NZ Bishops call for prompt review of Roman Missal translation

Roman Missal

The New Zealand Catholic Bishops Conference want the International Commission on English in the Liturgy (ICEL) to review the 1998 draft Roman Missal translation early next year.

The conference’s president, Auckland Bishop Patrick Dunn, told the NZ Catholic their request seeks to balance demand for use of the missal while ensuring “unity is preserved with the Roman Rite”.

The 1998 draft translation was the result of 15 years of collaborative work that took place between 1982 and 1997.

This draft version had received the approval of all the English-speaking conferences of the world.

But in 2002 the Congregation for Divine Worship refused to give an imprimatur.

It was replaced by a revised translation in 2010 and introduced into parishes in November 2011.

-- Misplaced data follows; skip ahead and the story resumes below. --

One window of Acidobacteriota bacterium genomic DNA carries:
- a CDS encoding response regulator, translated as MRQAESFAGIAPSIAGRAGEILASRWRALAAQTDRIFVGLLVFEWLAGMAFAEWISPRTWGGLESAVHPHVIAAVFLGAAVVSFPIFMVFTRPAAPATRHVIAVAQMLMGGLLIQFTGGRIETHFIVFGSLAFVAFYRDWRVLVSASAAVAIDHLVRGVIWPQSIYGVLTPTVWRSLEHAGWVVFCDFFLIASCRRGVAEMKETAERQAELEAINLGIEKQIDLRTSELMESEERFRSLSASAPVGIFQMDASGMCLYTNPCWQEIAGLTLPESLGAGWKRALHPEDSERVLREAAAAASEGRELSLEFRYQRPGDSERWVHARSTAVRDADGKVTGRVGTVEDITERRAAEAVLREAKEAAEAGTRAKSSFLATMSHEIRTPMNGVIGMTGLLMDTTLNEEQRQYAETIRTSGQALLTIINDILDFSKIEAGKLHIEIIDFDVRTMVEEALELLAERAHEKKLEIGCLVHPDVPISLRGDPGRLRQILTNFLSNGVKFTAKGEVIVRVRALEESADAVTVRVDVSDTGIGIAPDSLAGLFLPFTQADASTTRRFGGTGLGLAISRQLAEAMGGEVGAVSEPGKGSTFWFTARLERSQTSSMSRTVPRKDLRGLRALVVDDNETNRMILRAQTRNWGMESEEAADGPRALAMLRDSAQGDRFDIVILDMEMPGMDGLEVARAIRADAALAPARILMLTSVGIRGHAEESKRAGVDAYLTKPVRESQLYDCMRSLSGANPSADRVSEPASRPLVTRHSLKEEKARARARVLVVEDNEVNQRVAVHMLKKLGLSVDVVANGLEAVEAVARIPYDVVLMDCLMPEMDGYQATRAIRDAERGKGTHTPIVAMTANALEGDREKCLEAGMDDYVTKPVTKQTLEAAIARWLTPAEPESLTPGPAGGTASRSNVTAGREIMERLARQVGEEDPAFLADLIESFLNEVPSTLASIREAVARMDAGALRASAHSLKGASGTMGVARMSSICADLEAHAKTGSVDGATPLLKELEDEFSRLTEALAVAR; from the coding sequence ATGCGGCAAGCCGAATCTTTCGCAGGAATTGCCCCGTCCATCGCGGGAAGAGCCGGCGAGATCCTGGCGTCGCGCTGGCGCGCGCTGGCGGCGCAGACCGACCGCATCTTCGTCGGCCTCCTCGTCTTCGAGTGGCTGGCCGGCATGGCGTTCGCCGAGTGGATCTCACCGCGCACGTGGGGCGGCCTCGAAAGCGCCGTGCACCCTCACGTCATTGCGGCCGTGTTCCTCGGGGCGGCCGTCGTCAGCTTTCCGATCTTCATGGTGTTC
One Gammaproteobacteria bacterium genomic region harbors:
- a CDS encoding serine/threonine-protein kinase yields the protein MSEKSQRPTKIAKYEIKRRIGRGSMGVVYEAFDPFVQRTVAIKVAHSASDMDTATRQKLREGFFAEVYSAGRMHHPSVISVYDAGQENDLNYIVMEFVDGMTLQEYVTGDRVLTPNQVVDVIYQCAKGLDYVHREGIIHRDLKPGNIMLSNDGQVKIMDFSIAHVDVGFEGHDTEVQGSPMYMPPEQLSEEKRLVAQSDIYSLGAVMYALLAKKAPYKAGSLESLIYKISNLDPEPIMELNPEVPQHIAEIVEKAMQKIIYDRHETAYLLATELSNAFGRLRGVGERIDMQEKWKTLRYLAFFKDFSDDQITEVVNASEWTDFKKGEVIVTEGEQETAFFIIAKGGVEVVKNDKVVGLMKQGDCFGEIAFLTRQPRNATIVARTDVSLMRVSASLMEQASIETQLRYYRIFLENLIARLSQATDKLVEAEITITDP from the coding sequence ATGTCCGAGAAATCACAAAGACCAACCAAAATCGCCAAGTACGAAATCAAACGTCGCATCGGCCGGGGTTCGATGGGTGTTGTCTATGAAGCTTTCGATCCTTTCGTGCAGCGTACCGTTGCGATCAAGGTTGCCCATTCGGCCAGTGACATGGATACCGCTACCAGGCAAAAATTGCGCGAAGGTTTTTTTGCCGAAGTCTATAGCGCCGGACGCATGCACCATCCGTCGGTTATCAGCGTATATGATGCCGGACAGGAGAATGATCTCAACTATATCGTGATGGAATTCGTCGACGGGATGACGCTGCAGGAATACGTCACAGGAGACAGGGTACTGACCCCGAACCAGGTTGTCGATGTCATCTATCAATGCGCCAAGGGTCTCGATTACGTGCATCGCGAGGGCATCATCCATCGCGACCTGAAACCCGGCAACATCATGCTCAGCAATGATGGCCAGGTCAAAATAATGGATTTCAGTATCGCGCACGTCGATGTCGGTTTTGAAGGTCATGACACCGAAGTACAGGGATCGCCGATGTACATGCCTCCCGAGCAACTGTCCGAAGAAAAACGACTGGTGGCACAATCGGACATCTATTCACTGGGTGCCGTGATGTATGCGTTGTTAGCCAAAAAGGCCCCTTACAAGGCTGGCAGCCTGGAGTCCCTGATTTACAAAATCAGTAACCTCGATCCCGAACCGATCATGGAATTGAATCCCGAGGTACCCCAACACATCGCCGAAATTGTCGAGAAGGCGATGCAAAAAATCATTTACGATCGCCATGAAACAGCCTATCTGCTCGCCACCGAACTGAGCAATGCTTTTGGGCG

Dunn said as soon as Magnum Principium came out, a number of New Zealand priests started urging their bishops to lead the way and start using the 1998 translation.

He said it was not that simple “because, even with Magnum Principium, you still need to go to the Congregation [for Divine Worship and the Discipline of the Sacraments] for ‘confirmatio’ (Latin for confirmation).”

He stressed the Congregation “does play an important role because it preserves the unity of the Roman Rite”.

Dunn said the New Zealand bishops are also not inclined to go it alone because they acknowledge the importance of working collegially with ICEL.

He said at ICEL’s February meeting that it would be interesting to see what the other episcopal conferences think about revisiting the 1998 translation.

“What I suspect is that many [ICEL] bishops’ conferences may not want to be bothered with a whole new Missal. They’ll think, ‘dear God, not again’,” he said.

Dunn said his personal opinion is that it might be worthwhile reviewing the 1998 translation for the Eucharistic Prayers but keep the people’s responses the same.


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